Posts filed under Hero

Scattering Sir Hubert Wilkins’ ashes

Photo by Commander James F. Calvert from National Geographic

Photo by Commander James F. Calvert from National Geographic

On March 17th 1959, the USS Skate reached the North Pole. The American submarine broke through the pack ice into the arctic dusk. A storm was blowing as 2 dozen men gathered, by torchlight, and scattered the mortal remains of the legendary Australian explorer Sir George Hubert Wilkins. Commander James F. Calvert read the traditional Episcal for a burial at sea as a rifle squad fired three volleys and raised the Australian flag.

I first heard of this story many years ago when I read "Icemen", a history of arctic and antarctic exploration. The vivid imagery that this story conjured stuck firmly in my head and in the July 1959 issue of National Geographic Magazine, I found the photograph I'd been searching for since reading about this great Australian.

Wilkins, although little heard of compared to his contemporaries, was one of the most successful explorers to ever live. He saw more virgin land than anyone else in history; he was a polar explorer, ornithologist, pilot, soldier, geographer and photographer. A pioneer of aviation he was the first to pass over the North Pole in an aeroplane and to fly a plane the Antarctic. He was also the first to envision and to undertake a submarine journey under the Arctic ice.

Although he never completed his submarine journey to the floating pole, more than 20 years on Wilkins' widow passed on a copper urn to the crew of the USS Skate who would take the journey he envisioned and scatter his remains at the North Pole.

Mawson's Hut

Mawson's Hut, Cape Denison

Mawson's Hut, Cape Denison

Sir Douglas Mawson was an Australian geologist, explorer and accedemic during the early 1900s. So much has been written about this great man I do not feel qualified to add any more, but I came across a fascinating site which I wanted to share. At "360 Cities" they have a full 360 view inside Mawson's hut at Cape Denison. Looking around this preserved piece of history sends shivers up my spine.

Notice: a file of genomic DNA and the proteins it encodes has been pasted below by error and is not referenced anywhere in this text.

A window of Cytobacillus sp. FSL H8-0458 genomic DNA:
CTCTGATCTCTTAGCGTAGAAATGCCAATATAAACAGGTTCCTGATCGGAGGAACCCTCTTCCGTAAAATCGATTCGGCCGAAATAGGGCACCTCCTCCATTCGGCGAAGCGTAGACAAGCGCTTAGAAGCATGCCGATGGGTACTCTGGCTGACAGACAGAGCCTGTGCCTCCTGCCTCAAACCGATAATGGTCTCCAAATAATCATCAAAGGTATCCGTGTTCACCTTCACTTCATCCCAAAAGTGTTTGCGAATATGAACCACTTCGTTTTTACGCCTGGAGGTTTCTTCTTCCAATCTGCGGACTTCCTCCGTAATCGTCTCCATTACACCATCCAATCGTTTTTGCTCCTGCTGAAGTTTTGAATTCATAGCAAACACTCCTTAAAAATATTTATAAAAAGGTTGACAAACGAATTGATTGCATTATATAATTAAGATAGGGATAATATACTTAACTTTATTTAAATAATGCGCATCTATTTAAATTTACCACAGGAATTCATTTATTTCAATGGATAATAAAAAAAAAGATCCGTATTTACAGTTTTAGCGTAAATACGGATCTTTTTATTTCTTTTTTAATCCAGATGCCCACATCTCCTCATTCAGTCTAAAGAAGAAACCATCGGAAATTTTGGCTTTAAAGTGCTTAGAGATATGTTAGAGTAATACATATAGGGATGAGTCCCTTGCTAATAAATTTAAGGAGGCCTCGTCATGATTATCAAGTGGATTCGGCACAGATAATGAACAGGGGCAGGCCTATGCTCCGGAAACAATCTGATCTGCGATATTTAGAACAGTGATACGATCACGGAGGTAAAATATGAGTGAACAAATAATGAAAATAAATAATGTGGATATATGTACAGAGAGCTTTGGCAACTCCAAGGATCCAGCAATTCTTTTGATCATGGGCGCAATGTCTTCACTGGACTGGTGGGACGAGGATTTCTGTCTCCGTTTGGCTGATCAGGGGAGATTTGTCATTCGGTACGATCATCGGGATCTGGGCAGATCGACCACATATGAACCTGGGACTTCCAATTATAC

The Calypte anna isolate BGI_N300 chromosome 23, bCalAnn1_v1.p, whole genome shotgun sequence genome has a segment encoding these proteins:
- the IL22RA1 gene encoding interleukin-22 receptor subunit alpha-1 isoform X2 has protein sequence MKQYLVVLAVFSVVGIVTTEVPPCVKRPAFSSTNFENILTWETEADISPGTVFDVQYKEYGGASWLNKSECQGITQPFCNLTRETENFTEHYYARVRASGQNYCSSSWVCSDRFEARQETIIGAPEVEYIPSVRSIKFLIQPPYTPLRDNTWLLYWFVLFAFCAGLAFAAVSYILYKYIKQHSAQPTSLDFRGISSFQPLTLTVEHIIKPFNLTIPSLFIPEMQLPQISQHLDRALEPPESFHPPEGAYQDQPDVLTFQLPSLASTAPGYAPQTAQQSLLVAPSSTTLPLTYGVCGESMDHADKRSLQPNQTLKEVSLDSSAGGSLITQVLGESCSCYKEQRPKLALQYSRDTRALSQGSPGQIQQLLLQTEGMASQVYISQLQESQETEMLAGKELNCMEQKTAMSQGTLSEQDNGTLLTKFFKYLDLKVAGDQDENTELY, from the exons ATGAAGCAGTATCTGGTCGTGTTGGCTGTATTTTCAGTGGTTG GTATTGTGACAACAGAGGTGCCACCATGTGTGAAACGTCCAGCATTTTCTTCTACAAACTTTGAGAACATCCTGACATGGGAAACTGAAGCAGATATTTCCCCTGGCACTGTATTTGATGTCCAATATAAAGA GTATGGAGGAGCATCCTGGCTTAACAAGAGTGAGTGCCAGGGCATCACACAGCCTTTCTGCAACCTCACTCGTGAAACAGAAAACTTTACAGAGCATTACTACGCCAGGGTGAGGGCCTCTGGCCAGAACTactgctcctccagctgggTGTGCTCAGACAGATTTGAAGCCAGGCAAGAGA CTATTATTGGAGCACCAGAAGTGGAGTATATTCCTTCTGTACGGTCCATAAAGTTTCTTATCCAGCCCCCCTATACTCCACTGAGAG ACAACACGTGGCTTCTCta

It is well worth taking some time exploring this amazing place.
 Explore the Main Hut hereMawsons Room here and Frank Hurley's Darkroom here

This was the main base used during the 1911-14 Australasian Antarctic Expedition. Where Mawson stumbled back to, alone, after his ill-fated 1912 outing to survey King George V Land. His fellow explorers Xavier Mertz and Lieutenant Belgrave Ninnis had been killed forcing Mawson to walk the last 100 miles solo. Take a moment to pay your respects at Ninnis and Mertz Memorial Cross, Azimuth Hill.

Mawson's hut is being preserved by the Mawson's Huts Foundation and the Australian Antarctic Division.

Posted on December 31, 2011 and filed under Hero.

John "Snowshoe" Thompson

Snowshoe Thompson

Snowshoe Thompson

Snowshoe Thompson was a legendary Norweigen-American, often cited as being the father of California skiing. In 1855 he answered an ad in the Sacremento Union “People Lost to the World; Uncle Sam Needs a Mail Carrier” he vonlunteered to carry the mail across the crest of the Sierra between Placerville, California and Genoa, Nevada. During the winter months he was the only link between California and the Atlantic States.

Originally from the Telemark county in Norway he mimicked the Norwegian "ski–skates" crafting 10 foot long, 6 inch wide skis from valley oak. For 2o winters he took to the high passes through Hope Valley, carrying up to 100 pounds of mail on his back. The rountrip was 220 miles and took him 5 days. He always travelled alone and never took a map or compass stating "There is no danger of getting lost in a narrow range of mountains like the Sierra, if a man has his wits about him." Thompson took great pride in his work and never received payment for his service.

Jill Beede has written a fascinating history  well worth checking out. Her summary of his gear is particularly interesting.

Thompson always wore a Mackinaw jacket, a wide rimmed hat, and covered his face in charcoal to prevent snow blindness. He carried no blankets, but he did carry matches to start fires, and his bible. He snacked on dried sausage, jerked beef, crackers, and biscuits. When a storm kept him from proceeding he would find a flat rock, clear it of snow, and dance old Norwegian folk dances until it passed, then he would continue on his way. He rested but briefly, and usually only long enough for a crust to form back over the fresh snow, for easier passage.
— Jill Beede

As with a lot of historic heros it is hard to get hard facts but either way it is a great story, there has been a lot written about the great man the most in depth study I came across was by the Norwegian-American Historical Association which is well worth a look.

Posted on December 8, 2011 and filed under Hero.